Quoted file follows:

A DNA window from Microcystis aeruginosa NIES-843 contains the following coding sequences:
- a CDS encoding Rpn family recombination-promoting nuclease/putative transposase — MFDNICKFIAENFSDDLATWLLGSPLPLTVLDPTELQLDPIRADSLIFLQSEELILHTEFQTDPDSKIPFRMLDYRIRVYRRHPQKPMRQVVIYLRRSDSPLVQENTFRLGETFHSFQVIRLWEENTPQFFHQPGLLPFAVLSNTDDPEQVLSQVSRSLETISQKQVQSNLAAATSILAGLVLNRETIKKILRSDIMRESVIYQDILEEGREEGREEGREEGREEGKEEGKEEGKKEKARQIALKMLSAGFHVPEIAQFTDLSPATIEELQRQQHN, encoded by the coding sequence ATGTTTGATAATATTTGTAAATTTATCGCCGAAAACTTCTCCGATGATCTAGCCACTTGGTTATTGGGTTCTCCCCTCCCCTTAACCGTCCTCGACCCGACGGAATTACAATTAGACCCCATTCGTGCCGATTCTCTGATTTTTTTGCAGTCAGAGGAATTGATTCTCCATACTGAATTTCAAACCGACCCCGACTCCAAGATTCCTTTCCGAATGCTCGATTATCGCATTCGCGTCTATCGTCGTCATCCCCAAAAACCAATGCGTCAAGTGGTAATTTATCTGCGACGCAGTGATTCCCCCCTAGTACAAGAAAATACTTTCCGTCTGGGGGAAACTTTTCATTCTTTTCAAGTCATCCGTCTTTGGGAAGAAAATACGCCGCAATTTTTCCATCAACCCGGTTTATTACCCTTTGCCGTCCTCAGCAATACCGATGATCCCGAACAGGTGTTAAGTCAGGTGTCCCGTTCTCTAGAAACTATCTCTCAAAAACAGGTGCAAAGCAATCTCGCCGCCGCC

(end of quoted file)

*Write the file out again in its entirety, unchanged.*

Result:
A DNA window from Microcystis aeruginosa NIES-843 contains the following coding sequences:
- a CDS encoding Rpn family recombination-promoting nuclease/putative transposase — MFDNICKFIAENFSDDLATWLLGSPLPLTVLDPTELQLDPIRADSLIFLQSEELILHTEFQTDPDSKIPFRMLDYRIRVYRRHPQKPMRQVVIYLRRSDSPLVQENTFRLGETFHSFQVIRLWEENTPQFFHQPGLLPFAVLSNTDDPEQVLSQVSRSLETISQKQVQSNLAAATSILAGLVLNRETIKKILRSDIMRESVIYQDILEEGREEGREEGREEGREEGKEEGKEEGKKEKARQIALKMLSAGFHVPEIAQFTDLSPATIEELQRQQHN, encoded by the coding sequence ATGTTTGATAATATTTGTAAATTTATCGCCGAAAACTTCTCCGATGATCTAGCCACTTGGTTATTGGGTTCTCCCCTCCCCTTAACCGTCCTCGACCCGACGGAATTACAATTAGACCCCATTCGTGCCGATTCTCTGATTTTTTTGCAGTCAGAGGAATTGATTCTCCATACTGAATTTCAAACCGACCCCGACTCCAAGATTCCTTTCCGAATGCTCGATTATCGCATTCGCGTCTATCGTCGTCATCCCCAAAAACCAATGCGTCAAGTGGTAATTTATCTGCGACGCAGTGATTCCCCCCTAGTACAAGAAAATACTTTCCGTCTGGGGGAAACTTTTCATTCTTTTCAAGTCATCCGTCTTTGGGAAGAAAATACGCCGCAATTTTTCCATCAACCCGGTTTATTACCCTTTGCCGTCCTCAGCAATACCGATGATCCCGAACAGGTGTTAAGTCAGGTGTCCCGTTCTCTAGAAACTATCTCTCAAAAACAGGTGCAAAGCAATCTCGCCGCCGCC